Pakistan and United States signed an agreement Saturday to enhance defense cooperation, the government announced here.

The agreement was signed as President Pervez Musharraf was traveling to the United States for a meeting next week with President Bush and other American officials.

Under the agreement, the United States will be able to use Pakistani facilities for joint exercises, training, deployments and other military operations.

The United States would receive food, water, transport facilities, fuel, communications and medical services in support of U.S. military operations in Afghanistan and elsewhere.

The agreement, which provides for reciprocal support in various fields, marks a major step in enhancing military contacts between the two countries. After Pakistan tested nuclear devices in 1998, the United States imposed a variety of sanctions on Pakistan.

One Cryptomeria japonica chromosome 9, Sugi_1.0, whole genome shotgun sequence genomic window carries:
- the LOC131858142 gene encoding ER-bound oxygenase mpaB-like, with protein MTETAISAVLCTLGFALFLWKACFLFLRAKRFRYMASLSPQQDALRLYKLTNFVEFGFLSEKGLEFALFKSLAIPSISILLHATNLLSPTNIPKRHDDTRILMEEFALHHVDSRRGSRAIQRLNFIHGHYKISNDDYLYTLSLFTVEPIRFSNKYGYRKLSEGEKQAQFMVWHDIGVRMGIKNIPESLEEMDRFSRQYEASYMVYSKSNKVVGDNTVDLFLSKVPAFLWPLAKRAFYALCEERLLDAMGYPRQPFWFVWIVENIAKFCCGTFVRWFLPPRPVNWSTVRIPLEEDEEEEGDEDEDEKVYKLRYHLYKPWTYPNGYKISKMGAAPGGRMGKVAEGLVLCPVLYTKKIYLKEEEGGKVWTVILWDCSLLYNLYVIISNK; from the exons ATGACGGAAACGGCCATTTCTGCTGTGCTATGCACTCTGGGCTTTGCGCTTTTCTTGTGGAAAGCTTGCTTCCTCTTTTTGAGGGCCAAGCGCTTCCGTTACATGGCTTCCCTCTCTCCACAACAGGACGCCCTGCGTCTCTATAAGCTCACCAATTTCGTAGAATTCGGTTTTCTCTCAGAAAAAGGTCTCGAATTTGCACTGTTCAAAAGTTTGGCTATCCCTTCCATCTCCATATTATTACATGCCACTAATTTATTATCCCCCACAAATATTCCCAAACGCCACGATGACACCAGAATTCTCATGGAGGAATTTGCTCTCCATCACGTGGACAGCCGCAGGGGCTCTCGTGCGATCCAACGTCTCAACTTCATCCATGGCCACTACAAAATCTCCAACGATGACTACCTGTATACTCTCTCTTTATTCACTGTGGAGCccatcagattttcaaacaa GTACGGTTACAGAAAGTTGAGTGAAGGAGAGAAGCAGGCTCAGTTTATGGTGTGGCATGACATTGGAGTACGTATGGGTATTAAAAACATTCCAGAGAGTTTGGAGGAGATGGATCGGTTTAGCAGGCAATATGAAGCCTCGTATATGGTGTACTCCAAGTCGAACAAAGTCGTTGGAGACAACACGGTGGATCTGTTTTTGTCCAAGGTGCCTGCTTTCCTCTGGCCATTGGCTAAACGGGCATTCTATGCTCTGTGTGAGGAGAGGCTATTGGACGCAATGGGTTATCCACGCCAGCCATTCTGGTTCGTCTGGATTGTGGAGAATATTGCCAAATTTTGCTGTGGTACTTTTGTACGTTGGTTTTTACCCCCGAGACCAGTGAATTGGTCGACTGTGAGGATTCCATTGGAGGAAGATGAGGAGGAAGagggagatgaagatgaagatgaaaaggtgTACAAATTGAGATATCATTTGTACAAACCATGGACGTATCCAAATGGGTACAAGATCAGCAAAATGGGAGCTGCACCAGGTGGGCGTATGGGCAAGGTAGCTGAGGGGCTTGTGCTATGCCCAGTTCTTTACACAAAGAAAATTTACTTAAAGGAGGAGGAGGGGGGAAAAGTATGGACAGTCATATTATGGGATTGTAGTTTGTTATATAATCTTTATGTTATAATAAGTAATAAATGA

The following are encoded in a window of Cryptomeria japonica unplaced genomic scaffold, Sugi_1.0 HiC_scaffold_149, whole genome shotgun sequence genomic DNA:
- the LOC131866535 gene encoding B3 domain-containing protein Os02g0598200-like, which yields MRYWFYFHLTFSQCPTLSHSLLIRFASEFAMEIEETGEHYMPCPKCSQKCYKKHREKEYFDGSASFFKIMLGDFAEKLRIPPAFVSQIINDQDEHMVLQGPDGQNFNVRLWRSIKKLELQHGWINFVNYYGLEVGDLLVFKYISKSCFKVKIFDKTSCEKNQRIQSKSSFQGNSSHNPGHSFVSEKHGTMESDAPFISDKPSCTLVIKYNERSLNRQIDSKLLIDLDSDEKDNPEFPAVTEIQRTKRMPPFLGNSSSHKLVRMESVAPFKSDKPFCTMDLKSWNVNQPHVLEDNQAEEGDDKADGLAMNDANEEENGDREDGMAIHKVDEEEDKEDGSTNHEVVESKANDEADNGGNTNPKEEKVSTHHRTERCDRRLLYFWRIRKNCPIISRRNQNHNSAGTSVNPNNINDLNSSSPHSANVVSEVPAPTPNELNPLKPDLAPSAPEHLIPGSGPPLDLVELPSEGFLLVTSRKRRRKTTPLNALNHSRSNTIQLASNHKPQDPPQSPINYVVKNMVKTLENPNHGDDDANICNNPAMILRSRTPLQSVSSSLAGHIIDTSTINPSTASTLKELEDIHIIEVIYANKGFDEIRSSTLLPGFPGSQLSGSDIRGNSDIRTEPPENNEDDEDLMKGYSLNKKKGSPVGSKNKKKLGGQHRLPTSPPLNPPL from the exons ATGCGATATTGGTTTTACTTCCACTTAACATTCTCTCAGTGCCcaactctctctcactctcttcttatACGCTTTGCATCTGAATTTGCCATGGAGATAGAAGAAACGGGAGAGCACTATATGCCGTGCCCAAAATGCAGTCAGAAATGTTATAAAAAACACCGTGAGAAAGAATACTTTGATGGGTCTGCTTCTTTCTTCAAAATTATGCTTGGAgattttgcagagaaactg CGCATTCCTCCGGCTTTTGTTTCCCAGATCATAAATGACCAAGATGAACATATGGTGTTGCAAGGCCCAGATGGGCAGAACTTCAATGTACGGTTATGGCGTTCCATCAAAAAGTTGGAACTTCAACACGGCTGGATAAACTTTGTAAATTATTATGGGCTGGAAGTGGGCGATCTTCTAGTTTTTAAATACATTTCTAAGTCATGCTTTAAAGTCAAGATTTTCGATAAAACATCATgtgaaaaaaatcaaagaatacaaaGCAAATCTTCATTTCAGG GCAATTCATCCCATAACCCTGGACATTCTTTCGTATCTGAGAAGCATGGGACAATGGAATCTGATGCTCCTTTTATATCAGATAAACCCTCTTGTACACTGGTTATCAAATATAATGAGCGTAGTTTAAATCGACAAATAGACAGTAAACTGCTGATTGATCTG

Most have been lifted after Pakistan ended its support of the former Taliban regime in Afghanistan and joined the U.S.-led coalition against terrorism.

The agreement was signed by U.S. Maj. Gen., Dennis Jackson, director of logistics for the U.S. Army, and Real Admiral Irfan Ahmad of the Pakistani Ministry of Defense.

Military cooperation is among the topics Musharraf is expected to discuss in Washington. He took power in a 1999 military coup and remains commanding general of the Pakistani armed forces.

The Pakistanis hope to expand cooperation in such areas as military sales and training.